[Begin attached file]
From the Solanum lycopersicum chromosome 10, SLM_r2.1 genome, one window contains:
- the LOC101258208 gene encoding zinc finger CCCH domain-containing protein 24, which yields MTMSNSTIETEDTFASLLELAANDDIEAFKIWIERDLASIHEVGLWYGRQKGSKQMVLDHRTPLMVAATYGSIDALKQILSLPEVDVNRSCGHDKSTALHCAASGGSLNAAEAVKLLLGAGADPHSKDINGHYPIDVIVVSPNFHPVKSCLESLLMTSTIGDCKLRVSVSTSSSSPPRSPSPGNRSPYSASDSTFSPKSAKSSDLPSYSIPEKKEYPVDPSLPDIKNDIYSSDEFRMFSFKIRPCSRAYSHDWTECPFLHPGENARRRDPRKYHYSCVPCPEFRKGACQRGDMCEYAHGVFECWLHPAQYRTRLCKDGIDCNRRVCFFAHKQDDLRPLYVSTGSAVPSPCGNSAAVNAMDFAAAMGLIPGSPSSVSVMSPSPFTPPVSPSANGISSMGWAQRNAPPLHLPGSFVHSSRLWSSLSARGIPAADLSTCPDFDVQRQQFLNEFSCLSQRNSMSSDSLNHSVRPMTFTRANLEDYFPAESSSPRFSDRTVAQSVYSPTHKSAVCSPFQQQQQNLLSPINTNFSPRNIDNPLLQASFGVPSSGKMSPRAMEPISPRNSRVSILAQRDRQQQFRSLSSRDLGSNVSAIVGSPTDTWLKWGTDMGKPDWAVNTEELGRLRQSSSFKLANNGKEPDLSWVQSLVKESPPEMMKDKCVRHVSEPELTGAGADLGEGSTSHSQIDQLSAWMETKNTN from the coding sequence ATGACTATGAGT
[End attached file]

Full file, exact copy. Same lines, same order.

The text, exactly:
From the Solanum lycopersicum chromosome 10, SLM_r2.1 genome, one window contains:
- the LOC101258208 gene encoding zinc finger CCCH domain-containing protein 24, which yields MTMSNSTIETEDTFASLLELAANDDIEAFKIWIERDLASIHEVGLWYGRQKGSKQMVLDHRTPLMVAATYGSIDALKQILSLPEVDVNRSCGHDKSTALHCAASGGSLNAAEAVKLLLGAGADPHSKDINGHYPIDVIVVSPNFHPVKSCLESLLMTSTIGDCKLRVSVSTSSSSPPRSPSPGNRSPYSASDSTFSPKSAKSSDLPSYSIPEKKEYPVDPSLPDIKNDIYSSDEFRMFSFKIRPCSRAYSHDWTECPFLHPGENARRRDPRKYHYSCVPCPEFRKGACQRGDMCEYAHGVFECWLHPAQYRTRLCKDGIDCNRRVCFFAHKQDDLRPLYVSTGSAVPSPCGNSAAVNAMDFAAAMGLIPGSPSSVSVMSPSPFTPPVSPSANGISSMGWAQRNAPPLHLPGSFVHSSRLWSSLSARGIPAADLSTCPDFDVQRQQFLNEFSCLSQRNSMSSDSLNHSVRPMTFTRANLEDYFPAESSSPRFSDRTVAQSVYSPTHKSAVCSPFQQQQQNLLSPINTNFSPRNIDNPLLQASFGVPSSGKMSPRAMEPISPRNSRVSILAQRDRQQQFRSLSSRDLGSNVSAIVGSPTDTWLKWGTDMGKPDWAVNTEELGRLRQSSSFKLANNGKEPDLSWVQSLVKESPPEMMKDKCVRHVSEPELTGAGADLGEGSTSHSQIDQLSAWMETKNTN from the coding sequence ATGACTATGAGT